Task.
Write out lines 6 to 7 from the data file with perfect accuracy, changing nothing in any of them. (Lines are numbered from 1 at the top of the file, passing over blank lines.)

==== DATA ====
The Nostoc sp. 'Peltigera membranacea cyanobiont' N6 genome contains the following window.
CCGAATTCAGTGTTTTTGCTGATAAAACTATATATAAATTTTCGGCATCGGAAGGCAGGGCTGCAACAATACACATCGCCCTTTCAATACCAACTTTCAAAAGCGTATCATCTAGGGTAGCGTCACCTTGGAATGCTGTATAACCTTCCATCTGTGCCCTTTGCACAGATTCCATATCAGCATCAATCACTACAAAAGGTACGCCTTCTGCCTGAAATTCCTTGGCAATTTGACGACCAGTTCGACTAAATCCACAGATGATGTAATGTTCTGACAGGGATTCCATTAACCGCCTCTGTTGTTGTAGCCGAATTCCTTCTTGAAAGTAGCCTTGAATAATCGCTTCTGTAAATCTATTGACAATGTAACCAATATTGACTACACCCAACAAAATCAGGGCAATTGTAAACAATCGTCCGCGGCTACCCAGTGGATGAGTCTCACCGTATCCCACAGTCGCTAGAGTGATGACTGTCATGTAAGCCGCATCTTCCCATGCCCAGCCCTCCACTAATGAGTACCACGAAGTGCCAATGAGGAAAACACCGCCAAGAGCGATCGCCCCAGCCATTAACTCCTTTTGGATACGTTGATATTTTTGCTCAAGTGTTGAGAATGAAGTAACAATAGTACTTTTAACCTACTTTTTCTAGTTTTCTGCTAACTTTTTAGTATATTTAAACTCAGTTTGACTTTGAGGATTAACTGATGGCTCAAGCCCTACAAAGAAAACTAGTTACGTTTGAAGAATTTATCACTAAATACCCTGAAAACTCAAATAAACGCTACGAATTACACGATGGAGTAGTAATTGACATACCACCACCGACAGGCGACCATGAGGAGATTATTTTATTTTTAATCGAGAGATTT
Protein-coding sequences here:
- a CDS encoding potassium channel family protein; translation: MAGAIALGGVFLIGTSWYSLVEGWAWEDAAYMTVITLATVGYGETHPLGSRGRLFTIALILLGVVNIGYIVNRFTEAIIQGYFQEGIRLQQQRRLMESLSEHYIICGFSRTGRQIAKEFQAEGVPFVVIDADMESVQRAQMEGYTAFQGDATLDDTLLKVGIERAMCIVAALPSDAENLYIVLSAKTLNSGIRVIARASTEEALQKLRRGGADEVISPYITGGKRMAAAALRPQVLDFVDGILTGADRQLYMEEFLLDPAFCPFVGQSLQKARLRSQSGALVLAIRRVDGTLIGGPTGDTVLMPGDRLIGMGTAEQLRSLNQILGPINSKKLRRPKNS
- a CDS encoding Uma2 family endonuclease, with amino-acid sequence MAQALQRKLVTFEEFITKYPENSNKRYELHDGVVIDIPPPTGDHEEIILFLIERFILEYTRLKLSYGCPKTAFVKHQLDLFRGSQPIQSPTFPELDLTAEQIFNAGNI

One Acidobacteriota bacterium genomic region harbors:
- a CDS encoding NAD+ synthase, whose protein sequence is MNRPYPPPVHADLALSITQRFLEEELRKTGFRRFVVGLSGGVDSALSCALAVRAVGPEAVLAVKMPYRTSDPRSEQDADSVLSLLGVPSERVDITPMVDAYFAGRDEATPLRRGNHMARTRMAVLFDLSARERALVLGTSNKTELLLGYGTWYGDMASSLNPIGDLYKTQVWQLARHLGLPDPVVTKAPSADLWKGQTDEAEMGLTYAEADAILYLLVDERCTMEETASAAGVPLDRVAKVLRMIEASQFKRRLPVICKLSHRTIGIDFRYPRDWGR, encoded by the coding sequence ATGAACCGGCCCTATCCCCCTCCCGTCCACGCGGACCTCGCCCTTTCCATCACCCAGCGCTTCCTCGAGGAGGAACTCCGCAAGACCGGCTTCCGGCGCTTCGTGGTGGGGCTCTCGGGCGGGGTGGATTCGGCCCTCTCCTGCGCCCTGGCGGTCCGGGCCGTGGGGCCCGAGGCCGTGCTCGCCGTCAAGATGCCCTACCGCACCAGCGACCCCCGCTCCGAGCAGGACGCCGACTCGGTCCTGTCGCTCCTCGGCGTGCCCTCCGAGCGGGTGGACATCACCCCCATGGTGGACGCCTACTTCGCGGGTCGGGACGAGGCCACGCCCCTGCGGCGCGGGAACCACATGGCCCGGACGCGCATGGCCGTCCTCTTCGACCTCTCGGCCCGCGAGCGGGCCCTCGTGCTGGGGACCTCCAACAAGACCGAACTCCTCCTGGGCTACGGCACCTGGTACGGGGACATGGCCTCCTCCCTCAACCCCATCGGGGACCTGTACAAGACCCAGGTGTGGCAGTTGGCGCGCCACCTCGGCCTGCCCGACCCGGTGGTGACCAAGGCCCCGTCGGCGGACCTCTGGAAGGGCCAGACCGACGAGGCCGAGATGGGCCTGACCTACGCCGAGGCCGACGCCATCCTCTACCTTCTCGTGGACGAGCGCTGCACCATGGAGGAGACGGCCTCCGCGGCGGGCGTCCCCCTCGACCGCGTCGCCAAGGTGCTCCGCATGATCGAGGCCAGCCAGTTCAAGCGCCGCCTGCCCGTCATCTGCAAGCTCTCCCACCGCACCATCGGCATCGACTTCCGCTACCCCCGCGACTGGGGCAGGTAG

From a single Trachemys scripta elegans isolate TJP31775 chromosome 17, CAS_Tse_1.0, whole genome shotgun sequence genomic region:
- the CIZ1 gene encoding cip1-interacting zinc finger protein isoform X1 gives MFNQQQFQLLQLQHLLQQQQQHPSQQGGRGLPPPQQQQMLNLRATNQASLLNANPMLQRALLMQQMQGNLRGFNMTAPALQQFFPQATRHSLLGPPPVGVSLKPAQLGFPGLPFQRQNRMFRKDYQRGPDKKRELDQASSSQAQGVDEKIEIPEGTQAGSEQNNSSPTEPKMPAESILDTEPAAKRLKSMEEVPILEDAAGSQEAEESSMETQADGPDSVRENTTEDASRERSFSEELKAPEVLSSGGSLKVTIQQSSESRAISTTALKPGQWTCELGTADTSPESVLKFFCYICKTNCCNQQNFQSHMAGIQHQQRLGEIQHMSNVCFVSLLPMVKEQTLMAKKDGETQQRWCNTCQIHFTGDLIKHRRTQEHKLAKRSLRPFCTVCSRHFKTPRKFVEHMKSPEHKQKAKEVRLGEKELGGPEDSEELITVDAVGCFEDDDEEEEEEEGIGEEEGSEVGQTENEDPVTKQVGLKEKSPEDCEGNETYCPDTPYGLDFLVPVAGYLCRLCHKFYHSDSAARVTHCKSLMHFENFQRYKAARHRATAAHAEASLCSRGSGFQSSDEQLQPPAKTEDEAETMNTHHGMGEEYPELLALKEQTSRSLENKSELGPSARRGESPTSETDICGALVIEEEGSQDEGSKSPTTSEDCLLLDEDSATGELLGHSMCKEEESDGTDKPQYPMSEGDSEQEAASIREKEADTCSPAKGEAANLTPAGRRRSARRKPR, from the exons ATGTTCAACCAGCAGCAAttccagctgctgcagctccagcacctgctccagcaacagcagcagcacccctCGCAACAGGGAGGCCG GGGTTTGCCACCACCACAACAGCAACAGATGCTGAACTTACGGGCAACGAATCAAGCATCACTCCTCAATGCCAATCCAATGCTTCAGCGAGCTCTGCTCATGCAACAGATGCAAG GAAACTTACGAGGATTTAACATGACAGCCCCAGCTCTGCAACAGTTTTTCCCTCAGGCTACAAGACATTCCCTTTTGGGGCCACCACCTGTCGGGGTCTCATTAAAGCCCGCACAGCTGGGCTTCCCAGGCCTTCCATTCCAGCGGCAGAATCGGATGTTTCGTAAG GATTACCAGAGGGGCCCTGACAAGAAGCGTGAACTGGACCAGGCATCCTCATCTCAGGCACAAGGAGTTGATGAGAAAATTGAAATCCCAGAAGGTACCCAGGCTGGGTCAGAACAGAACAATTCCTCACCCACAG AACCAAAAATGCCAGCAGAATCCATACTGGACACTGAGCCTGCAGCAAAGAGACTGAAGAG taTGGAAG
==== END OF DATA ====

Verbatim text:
One Acidobacteriota bacterium genomic region harbors:
- a CDS encoding NAD+ synthase, whose protein sequence is MNRPYPPPVHADLALSITQRFLEEELRKTGFRRFVVGLSGGVDSALSCALAVRAVGPEAVLAVKMPYRTSDPRSEQDADSVLSLLGVPSERVDITPMVDAYFAGRDEATPLRRGNHMARTRMAVLFDLSARERALVLGTSNKTELLLGYGTWYGDMASSLNPIGDLYKTQVWQLARHLGLPDPVVTKAPSADLWKGQTDEAEMGLTYAEADAILYLLVDERCTMEETASAAGVPLDRVAKVLRMIEASQFKRRLPVICKLSHRTIGIDFRYPRDWGR, encoded by the coding sequence ATGAACCGGCCCTATCCCCCTCCCGTCCACGCGGACCTCGCCCTTTCCATCACCCAGCGCTTCCTCGAGGAGGAACTCCGCAAGACCGGCTTCCGGCGCTTCGTGGTGGGGCTCTCGGGCGGGGTGGATTCGGCCCTCTCCTGCGCCCTGGCGGTCCGGGCCGTGGGGCCCGAGGCCGTGCTCGCCGTCAAGATGCCCTACCGCACCAGCGACCCCCGCTCCGAGCAGGACGCCGACTCGGTCCTGTCGCTCCTCGGCGTGCCCTCCGAGCGGGTGGACATCACCCCCATGGTGGACGCCTACTTCGCGGGTCGGGACGAGGCCACGCCCCTGCGGCGCGGGAACCACATGGCCCGGACGCGCATGGCCGTCCTCTTCGACCTCTCGGCCCGCGAGCGGGCCCTCGTGCTGGGGACCTCCAACAAGACCGAACTCCTCCTGGGCTACGGCACCTGGTACGGGGACATGGCCTCCTCCCTCAACCCCATCGGGGACCTGTACAAGACCCAGGTGTGGCAGTTGGCGCGCCACCTCGGCCTGCCCGACCCGGTGGTGACCAAGGCCCCGTCGGCGGACCTCTGGAAGGGCCAGACCGACGAGGCCGAGATGGGCCTGACCTACGCCGAGGCCGACGCCATCCTCTACCTTCTCGTGGACGAGCGCTGCACCATGGAGGAGACGGCCTCCGCGGCGGGCGTCCCCCTCGACCGCGTCGCCAAGGTGCTCCGCATGATCGAGGCCAGCCAGTTCAAGCGCCGCCTGCCCGTCATCTGCAAGCTCTCCCACCGCACCATCGGCATCGACTTCCGCTACCCCCGCGACTGGGGCAGGTAG